And what of the Seanad ‘reform’ front… October 14, 2013Posted by WorldbyStorm in Irish Politics.
“I intend to discuss this with other leaders in the coming weeks and, as a small first step, I have asked that legislation be prepared to give effect to the 1979 decision of the Irish people to extend the Seanad electorate to all graduates,” said Mr Kenny, who was behind the idea to hold last week’s referendum.
Refreshing our minds as to that decision, a mere three decade ago, it raises some interesting questions:
A 1979 referendum on extending the Seanad franchise to graduates of “any other institutions of higher education in the State” was emphatically passed but the measure has not been enacted to date. At present, graduates of the National University of Ireland and Trinity College Dublin each elect three senators.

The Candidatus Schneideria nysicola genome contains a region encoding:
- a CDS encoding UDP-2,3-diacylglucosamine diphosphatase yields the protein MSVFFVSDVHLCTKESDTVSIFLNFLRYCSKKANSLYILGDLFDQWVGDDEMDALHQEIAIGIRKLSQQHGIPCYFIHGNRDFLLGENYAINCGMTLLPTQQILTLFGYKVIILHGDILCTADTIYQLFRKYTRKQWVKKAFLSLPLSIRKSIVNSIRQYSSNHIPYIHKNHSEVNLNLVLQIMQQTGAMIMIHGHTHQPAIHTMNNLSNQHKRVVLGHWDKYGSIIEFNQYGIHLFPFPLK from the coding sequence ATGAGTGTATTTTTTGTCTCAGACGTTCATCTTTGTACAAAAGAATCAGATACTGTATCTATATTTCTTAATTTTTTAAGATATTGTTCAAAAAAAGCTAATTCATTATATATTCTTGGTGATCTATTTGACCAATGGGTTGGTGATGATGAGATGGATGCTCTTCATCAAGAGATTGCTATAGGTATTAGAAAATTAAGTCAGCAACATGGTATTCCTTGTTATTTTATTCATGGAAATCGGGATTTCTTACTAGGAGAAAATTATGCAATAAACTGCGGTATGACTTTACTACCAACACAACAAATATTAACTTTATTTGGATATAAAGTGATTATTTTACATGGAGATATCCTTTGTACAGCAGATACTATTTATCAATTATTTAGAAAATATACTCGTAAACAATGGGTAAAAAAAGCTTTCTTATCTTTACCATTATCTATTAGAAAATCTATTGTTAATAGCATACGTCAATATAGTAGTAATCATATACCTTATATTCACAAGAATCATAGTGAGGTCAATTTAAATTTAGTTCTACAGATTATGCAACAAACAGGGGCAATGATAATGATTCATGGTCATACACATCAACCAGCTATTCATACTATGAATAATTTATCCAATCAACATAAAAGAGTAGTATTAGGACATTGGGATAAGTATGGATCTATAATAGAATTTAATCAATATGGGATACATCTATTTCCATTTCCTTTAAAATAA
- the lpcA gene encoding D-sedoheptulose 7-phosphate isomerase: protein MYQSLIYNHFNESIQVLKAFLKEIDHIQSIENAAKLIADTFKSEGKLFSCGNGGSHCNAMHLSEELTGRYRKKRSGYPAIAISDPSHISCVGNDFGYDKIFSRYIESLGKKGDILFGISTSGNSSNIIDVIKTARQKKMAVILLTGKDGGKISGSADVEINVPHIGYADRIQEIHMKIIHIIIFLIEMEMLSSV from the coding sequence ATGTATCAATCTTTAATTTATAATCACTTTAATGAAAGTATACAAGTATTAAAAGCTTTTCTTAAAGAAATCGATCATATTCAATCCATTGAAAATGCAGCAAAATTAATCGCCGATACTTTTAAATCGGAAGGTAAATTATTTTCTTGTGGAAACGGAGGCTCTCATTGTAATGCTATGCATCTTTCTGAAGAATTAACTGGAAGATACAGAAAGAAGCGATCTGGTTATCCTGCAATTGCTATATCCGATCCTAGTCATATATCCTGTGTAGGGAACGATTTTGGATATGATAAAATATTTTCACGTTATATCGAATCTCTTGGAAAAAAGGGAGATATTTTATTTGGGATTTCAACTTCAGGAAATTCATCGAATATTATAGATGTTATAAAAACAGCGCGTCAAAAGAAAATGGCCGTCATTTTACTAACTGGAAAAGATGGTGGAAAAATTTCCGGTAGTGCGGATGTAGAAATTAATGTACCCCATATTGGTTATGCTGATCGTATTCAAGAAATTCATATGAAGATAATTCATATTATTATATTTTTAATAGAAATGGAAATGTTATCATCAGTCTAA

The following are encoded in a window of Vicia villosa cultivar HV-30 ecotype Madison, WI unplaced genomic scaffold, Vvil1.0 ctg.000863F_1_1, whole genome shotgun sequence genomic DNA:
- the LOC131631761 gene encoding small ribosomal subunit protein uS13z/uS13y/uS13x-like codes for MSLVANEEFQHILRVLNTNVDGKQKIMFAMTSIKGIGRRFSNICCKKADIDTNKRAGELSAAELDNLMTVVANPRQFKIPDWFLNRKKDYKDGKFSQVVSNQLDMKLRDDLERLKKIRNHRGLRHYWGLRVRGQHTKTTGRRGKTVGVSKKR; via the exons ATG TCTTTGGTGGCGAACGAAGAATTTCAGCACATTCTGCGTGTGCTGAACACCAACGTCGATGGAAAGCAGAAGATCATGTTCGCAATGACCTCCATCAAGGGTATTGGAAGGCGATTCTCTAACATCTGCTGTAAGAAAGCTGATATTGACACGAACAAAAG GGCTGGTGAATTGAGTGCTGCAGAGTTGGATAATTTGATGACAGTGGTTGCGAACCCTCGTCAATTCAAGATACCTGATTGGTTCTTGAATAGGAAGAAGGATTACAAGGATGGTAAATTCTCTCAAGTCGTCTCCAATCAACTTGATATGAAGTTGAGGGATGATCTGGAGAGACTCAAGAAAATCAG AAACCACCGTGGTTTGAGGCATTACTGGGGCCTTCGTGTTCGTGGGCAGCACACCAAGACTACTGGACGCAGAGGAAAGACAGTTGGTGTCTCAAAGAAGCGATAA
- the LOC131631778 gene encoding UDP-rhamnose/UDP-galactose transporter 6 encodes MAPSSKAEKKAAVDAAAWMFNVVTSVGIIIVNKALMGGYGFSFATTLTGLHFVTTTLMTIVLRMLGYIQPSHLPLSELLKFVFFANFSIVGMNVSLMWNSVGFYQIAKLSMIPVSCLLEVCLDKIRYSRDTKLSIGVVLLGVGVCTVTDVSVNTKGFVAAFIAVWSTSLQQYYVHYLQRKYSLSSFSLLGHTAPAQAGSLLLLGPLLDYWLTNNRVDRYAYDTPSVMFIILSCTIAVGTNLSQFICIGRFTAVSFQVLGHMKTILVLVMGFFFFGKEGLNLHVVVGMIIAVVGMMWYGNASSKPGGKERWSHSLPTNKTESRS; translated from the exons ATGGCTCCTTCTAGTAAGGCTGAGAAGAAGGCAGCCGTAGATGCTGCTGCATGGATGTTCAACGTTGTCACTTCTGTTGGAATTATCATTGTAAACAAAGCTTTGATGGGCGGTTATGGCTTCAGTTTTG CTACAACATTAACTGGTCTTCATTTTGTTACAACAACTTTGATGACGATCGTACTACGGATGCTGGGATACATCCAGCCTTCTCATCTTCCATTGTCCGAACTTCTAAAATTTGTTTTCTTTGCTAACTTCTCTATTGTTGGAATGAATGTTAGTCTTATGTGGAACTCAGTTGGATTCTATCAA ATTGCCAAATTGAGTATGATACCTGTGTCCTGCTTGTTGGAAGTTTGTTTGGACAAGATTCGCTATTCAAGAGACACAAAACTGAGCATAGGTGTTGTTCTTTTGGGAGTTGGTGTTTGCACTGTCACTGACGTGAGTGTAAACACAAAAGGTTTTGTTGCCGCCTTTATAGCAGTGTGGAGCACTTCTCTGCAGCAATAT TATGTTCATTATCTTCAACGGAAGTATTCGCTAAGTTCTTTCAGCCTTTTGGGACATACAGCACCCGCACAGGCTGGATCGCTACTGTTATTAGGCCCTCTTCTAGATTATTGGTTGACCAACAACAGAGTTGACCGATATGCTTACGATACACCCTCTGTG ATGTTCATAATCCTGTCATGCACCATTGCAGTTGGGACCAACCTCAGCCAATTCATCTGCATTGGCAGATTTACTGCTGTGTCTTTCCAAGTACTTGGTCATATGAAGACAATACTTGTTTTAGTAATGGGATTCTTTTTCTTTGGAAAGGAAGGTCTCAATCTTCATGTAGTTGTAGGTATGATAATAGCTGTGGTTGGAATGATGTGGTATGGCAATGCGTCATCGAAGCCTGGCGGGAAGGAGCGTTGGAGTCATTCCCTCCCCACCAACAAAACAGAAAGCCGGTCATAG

Presumably it would be the same number of Senators but with a broader electorate? But that electorate is troublesome, to put it mildly, given that it is only a dilution of the elitist aspect of the Seanad, rather than a removal of only the most egregious elitist aspect. Is Kenny perhaps counting on this, that it will generate problems in the longer term for those proposing Seanad retention, or has he thrown his hands in the air and is merely picking for the most easily available policy that can be implemented by him without constitutional change and, more importantly, with some element of democratic legitimation? Or is it perhaps a mixture of both?
He has at least had the good sense to note that this is “a small first step”.